January 2010 – – The longer adolescents wait before drinking and getting drunk for the first time, and the more their introduction to alcohol occurs under appropriate circumstances and with parental guidance, the better it will be for them. That is the conclusion of the latest report in Éduc’alcool’s “Alcohol and Health” series. The monograph examines early alcohol use and its harmful effects, and explains the basic reasons why young people should not have unrestricted access to alcohol.

With this report, Éduc’alcool hopes to help delay the start of drinking as long as possible as the younger adolescents are when they begin drinking – without supervision – the more frequently they drink, and to excess. Conversely, in some societies, young people learn to drink under carefully controlled circumstances and with parental supervision. That kind of initiation has a beneficial impact and reduces the frequency of intoxication.

In the newly released publication, simple language is used to explain the phenomenon of adolescence and describe how the brain develops during this period. Éduc’alcool goes on to show how this puts adolescents doubly at risk for alcohol abuse: their capacity to think properly and make good judgements is still developing, and they are thrill seekers.

Problems related to early drinking

The consequences of early alcohol use are the primary focus of the Éduc’alcool report. In brief, it is shown that:

  • The tremendous plasticity of the adolescent brain, and the fact that it undergoes so many changes during puberty, increases the risk that young people will damage their brains more than adults who drink the same amount of alcohol.
  • Difficulties with emotion control, delinquent behaviour and alcohol dependence in people in their early twenties are often associated with early alcohol consumption (age 13 or younger).
  • When young people drink before the age of 21, the risk of drug problems later on increases by 70%.
  • Since adolescence is associated with pronounced hormonal changes, drinking during this time is particularly likely to disturb the hormonal balance necessary for the development of organs, muscles, bones and the reproductive system.
  • Prolonged excessive drinking causes a number of health problems: when adolescents get drunk, even just once, they are at risk for serious physical dysfunction. Adolescents who drink frequently and abusively suffer secondary effects, such as changes in appetite, weight loss, eczema, headaches and sleep disturbances.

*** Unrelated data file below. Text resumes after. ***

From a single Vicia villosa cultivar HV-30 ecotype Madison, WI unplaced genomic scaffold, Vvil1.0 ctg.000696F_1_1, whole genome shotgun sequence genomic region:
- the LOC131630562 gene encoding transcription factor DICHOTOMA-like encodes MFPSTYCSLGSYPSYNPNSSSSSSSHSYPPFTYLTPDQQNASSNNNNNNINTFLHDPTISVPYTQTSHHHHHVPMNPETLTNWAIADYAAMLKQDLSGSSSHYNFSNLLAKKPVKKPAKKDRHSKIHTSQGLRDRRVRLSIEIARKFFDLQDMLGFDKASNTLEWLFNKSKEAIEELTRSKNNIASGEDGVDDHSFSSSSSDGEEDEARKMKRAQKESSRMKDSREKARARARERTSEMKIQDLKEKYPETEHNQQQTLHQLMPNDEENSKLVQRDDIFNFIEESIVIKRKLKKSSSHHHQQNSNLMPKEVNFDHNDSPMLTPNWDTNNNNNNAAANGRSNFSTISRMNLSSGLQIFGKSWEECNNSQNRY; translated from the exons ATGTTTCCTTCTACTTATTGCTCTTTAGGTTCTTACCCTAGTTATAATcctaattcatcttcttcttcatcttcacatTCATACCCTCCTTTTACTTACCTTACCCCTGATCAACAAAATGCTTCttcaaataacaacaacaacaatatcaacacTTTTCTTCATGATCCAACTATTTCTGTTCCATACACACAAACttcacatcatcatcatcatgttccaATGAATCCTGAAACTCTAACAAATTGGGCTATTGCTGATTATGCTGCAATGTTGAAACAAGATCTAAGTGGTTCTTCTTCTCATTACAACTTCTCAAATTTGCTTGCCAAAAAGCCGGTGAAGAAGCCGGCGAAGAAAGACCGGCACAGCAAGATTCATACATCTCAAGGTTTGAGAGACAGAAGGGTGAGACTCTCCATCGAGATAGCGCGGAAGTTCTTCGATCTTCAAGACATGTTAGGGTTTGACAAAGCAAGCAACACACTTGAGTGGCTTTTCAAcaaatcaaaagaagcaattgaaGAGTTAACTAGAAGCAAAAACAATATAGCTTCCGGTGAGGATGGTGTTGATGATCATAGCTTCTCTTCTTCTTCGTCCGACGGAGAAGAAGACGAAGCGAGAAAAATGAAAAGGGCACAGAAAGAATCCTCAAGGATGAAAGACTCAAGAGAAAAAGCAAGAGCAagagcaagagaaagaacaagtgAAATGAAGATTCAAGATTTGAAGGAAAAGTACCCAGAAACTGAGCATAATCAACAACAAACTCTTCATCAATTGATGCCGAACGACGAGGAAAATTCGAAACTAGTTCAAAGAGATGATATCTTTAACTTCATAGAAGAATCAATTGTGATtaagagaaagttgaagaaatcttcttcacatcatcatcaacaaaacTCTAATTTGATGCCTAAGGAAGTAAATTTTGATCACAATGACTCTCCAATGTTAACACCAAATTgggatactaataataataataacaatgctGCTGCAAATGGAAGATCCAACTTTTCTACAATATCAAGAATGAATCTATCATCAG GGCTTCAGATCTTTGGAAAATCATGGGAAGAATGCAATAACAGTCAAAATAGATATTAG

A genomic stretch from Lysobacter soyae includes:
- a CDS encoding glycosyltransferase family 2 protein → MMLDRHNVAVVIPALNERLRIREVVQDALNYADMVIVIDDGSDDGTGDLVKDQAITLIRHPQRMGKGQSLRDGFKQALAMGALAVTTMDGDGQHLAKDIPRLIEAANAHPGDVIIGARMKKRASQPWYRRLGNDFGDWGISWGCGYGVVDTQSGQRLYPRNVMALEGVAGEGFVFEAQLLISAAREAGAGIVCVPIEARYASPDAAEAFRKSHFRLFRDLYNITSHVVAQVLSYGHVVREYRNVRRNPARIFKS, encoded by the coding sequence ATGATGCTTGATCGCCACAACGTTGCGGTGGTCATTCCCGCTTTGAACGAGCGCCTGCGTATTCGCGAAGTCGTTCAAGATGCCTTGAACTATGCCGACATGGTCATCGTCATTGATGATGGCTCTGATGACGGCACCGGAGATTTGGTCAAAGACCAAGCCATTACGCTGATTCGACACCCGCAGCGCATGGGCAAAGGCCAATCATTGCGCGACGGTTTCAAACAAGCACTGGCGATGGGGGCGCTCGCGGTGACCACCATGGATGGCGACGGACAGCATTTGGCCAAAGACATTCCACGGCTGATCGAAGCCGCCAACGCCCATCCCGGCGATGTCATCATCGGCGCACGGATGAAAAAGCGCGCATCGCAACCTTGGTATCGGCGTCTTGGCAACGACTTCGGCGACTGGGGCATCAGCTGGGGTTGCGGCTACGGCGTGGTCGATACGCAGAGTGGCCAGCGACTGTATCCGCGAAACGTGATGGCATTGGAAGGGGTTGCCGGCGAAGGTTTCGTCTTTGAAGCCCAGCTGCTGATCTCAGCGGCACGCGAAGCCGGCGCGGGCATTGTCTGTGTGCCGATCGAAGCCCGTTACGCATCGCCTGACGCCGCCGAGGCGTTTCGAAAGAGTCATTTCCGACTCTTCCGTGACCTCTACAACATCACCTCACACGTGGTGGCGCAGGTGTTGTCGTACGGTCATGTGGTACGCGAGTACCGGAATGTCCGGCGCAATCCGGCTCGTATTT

• Despite the zero tolerance rule for new drivers, drinking and driving is still a disastrous combination among young people, far too many of whom are unfortunately involved in serious accidents where alcohol is a factor.
  • Because abusive drinking promotes risk-taking, a disproportionately high number of adolescents report incidents and accidents caused by excessive drinking. Research shows, in fact, that alcohol probably contributes to poor judgement with regard to sexual behaviour and facilitates the expression of violence among those who are predisposed to it.

What Éduc’alcool recommends

In order to avoid health and social problems, Éduc’alcool makes the following recommendations for teens and pre-teens:

  • Delay the start of drinking as long as possible.
  • Never drink abusively, no matter what the circumstances.
  • Avoid taking any additional risks while under the influence of alcohol.
  • Remember that alcohol plays games with your perceptions.
  • Never drive while impaired.
  • Don’t be afraid to ask for help if you’re in trouble.

Éduc’alcool has the following recommendations for parents:

  • Keep the lines of communication open and easy with your teens and pre-teens.
  • Listen to what they say and talk to them about drinking.
  • Delay their first drink as long as possible.
  • Arrange it so that they have their first drink under your supervision, ideally at a family meal where alcohol enhances the pleasure of being together.
  • Watch to see if and how your teens and pre-teens are drinking, and take action to monitor them more carefully if they are engaging in risky behaviour.
  • Don’t be afraid to ask for help if your adolescent child is in trouble, if you are unable to communicate, or if you lose control of the situation.

Order the publication

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